Ireland developed polio as a child as the result of his Christian Scientist parents refusing to allow him to receive the polio vaccine.
In his final years, Ireland suffered from diabetes, kidney disease, severe sciatica, and weakened lungs and progressive muscle deterioration related to childhood polio. He also survived at least two major strokes. He often felt too ill to leave his apartment or have company. Ireland died in his East Village home on October 26, 2013.
Ireland's partner was Hervé Couergou. He died of AIDS in 1996.
A severe critic from the left of President Bill Clinton's presidency, Ireland for three years wrote a syndicated Clinton Watch column. He wrote extensively in opposition to President George H. W. Bush's Gulf War, as well as President George W. Bush's Iraq War and War in Afghanistan.
At an early age, Ireland was part of the early 1960s American New Left. He was a member of Students for a Democratic Society (SDS), and was elected to its National Council in 1963 at the age of 17. He also spent a year on the SDS national staff, as Assistant National Secretary, in 1963-64. Ireland dropped out of SDS in 1966 to devote his time to electoral organizing against the Vietnam War. As a staff member of the New Jersey Industrial Union Council AFL-CIO and the United Auto Workers Region 9-A, in 1967 he helped to organize the National Labor Leadership Assembly for Peace to oppose the Vietnam War.
- Weber, Bruce (5 November 2013). "Doug Ireland, an Acerbic Activist and Left-Wing Writer, Is Dead at 67". Retrieved 14 March 2017 – via NYTimes.com.
- Schindler, Paul (October 28, 2013). "Doug Ireland, Radical Journalist and Political Insider, Dead at 67". Gay City News. gaycitynews.com. Retrieved October 28, 2013.
- Perrin, Dennis (October 28, 2013). "Remembering Doug Ireland". The New York Observer. Observer.com. Retrieved October 28, 2013.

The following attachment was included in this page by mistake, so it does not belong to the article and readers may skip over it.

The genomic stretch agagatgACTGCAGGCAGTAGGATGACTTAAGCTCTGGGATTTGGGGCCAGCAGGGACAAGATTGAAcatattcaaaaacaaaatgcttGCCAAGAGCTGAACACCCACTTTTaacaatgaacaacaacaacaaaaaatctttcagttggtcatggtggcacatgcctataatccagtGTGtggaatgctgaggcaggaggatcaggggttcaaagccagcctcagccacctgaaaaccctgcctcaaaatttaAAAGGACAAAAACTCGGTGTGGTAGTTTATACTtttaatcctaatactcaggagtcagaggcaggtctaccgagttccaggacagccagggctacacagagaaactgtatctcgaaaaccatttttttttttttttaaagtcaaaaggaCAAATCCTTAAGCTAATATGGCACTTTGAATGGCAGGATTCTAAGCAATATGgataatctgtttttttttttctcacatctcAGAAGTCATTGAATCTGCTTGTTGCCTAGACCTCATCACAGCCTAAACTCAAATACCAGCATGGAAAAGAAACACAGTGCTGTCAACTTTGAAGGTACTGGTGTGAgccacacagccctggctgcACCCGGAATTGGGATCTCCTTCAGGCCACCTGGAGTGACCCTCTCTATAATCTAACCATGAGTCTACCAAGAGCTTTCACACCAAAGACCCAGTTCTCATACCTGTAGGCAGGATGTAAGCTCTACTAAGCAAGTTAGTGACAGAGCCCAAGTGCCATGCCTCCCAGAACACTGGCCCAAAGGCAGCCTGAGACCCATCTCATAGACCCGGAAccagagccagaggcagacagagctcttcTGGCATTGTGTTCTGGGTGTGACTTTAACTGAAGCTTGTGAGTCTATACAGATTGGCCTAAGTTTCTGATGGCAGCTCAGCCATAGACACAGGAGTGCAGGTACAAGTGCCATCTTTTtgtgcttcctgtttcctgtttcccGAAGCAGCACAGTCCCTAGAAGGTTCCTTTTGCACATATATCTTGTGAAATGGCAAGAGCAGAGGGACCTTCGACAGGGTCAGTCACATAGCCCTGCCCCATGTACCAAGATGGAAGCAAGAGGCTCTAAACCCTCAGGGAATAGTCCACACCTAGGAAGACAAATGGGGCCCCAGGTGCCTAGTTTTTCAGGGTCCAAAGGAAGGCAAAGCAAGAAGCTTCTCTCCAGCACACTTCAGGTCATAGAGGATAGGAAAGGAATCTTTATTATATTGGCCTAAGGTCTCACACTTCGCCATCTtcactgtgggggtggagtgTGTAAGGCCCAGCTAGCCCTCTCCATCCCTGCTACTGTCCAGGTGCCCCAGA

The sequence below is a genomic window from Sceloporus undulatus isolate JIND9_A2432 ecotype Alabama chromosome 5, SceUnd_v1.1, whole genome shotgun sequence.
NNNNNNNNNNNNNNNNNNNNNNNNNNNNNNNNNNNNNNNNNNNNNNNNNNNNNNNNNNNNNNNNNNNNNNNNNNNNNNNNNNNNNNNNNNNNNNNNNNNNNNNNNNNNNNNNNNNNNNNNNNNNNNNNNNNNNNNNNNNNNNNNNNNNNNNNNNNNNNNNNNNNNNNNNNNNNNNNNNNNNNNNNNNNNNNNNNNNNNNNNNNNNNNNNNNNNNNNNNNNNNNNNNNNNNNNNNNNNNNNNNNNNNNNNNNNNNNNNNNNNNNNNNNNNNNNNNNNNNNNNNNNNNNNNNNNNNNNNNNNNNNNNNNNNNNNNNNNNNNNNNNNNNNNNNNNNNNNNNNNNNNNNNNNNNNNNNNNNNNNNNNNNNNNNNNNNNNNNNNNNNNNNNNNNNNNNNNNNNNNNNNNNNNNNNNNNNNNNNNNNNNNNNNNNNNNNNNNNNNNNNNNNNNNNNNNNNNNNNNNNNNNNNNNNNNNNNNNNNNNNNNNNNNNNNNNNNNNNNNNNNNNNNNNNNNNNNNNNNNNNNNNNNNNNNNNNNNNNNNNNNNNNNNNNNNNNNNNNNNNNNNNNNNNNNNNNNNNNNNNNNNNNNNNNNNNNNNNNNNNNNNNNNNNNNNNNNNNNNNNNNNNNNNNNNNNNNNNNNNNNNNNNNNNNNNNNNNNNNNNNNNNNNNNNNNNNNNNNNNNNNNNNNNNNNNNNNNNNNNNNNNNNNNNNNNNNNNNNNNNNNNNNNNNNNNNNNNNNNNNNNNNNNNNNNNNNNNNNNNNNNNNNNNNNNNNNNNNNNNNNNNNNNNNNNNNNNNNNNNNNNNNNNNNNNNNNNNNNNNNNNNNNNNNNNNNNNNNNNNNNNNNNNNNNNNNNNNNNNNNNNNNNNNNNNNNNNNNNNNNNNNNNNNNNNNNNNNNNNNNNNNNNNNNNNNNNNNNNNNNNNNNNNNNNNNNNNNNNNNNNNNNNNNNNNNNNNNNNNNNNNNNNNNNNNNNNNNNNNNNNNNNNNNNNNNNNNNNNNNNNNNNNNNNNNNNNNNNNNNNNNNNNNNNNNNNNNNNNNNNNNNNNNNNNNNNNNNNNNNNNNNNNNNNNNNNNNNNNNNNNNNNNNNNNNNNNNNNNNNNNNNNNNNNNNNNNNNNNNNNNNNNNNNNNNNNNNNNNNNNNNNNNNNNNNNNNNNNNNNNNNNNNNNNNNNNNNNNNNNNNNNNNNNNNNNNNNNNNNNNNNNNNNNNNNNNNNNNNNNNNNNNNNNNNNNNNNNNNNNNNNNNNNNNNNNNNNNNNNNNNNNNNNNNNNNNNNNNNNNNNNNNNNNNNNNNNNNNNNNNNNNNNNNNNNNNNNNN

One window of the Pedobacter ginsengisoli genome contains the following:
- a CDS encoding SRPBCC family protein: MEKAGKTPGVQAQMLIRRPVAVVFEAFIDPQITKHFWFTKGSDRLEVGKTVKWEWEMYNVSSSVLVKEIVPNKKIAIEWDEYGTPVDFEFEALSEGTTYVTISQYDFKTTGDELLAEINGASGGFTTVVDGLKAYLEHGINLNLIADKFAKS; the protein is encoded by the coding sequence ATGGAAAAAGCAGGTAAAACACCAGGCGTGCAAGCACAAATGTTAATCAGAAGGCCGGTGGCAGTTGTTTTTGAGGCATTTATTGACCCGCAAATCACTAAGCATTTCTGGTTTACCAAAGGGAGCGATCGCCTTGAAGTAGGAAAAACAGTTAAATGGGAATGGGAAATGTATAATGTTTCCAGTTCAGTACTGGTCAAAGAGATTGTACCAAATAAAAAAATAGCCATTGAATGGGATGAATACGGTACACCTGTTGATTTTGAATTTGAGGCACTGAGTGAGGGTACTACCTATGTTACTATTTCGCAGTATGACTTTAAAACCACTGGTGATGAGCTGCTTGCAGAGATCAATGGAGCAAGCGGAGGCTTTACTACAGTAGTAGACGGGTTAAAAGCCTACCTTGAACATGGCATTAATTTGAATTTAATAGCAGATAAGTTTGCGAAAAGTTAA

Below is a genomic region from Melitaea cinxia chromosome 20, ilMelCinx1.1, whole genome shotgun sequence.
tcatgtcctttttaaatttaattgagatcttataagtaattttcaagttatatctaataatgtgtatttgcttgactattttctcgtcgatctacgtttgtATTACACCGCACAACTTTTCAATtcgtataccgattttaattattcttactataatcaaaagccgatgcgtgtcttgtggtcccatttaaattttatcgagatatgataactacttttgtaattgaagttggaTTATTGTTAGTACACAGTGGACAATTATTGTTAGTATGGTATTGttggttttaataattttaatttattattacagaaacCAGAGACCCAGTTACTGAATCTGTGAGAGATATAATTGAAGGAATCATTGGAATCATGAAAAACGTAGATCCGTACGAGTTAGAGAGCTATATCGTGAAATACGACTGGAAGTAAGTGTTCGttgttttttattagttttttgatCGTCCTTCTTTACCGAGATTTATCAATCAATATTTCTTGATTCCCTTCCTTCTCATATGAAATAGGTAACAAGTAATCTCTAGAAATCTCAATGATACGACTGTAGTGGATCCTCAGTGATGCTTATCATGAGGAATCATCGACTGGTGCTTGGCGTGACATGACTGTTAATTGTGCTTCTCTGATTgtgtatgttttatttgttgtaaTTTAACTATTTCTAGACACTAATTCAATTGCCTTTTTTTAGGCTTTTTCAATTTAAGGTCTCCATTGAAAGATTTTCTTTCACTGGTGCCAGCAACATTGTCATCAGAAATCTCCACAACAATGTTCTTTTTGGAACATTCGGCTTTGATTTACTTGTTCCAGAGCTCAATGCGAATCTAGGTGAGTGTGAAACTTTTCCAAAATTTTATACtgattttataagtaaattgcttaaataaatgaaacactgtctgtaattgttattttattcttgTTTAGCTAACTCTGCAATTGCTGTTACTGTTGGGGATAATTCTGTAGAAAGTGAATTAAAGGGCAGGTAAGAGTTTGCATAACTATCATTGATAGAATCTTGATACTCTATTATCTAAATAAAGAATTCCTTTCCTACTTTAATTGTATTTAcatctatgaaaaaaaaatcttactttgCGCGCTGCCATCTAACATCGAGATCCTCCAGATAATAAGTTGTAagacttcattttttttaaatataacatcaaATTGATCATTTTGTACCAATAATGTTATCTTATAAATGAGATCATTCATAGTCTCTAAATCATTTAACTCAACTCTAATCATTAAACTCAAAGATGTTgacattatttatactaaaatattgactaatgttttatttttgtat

- Tucker, Scott (October 29, 2013). "Doug Ireland, Radical Journalist: 1946 – 2013". TruthDig. truthdig.com. Retrieved October 31, 2013.
- Long, Scott (October 27, 2013). "Doug Ireland, R.I.P." A Paper Bird. Retrieved October 29, 2013.
- Sifry, Micah (October 31, 2013). "Remembering Doug Ireland". The Nation. Retrieved October 31, 2013.
- Ireland, Doug (July 24, 1978). "Rendezvous in the Ramble". New York Magazine. Retrieved October 31, 2013.
- "Doug Ireland". direland.typepad.com. Retrieved 2019-05-14.
- "Doug Ireland, Radical Journalist: 1946 - 2013". Portside. Retrieved 2019-05-14.
- Pourzal, Rostam (May 22, 2007). "Let's Not Trivialize Discrimination in Iran". Monthly Review. Retrieved October 31, 2013.
- Long, Scott (March 2009). "Unbearable witness: how Western activists (mis)recognize sexuality in Iran" (PDF). Contemporary Politics. 15 (1): 119–136. doi:10.1080/13569770802698054. ISSN 1356-9775.
- Long, Scott (October 6, 2013). "The Russian Issue(s)". A Paper Bird. Retrieved October 28, 2013.
- Long, Scott (January 14, 2012). "Queering the Hitch: Why Christopher was not my kind". A Paper Bird. Retrieved October 28, 2013.
- Long, Scott (September 21, 2013). "Doug Ireland and the Nikolai Alekseev circus: Lone Ranger fantasies in the wild, wild West". A Paper Bird. Retrieved October 28, 2013.
- White, Edmund (2015). Inside a pearl : my years in Paris. Bloomsbury. ISBN 1620406330. OCLC 881092866.
- Ireland, Doug (March 13, 2003). "Getting Bush Whacked". LA Weekly. Retrieved October 28, 2013.
- Ireland, Doug. "Clinton Watch". Archived from the original on March 6, 2008. Retrieved October 28, 2013.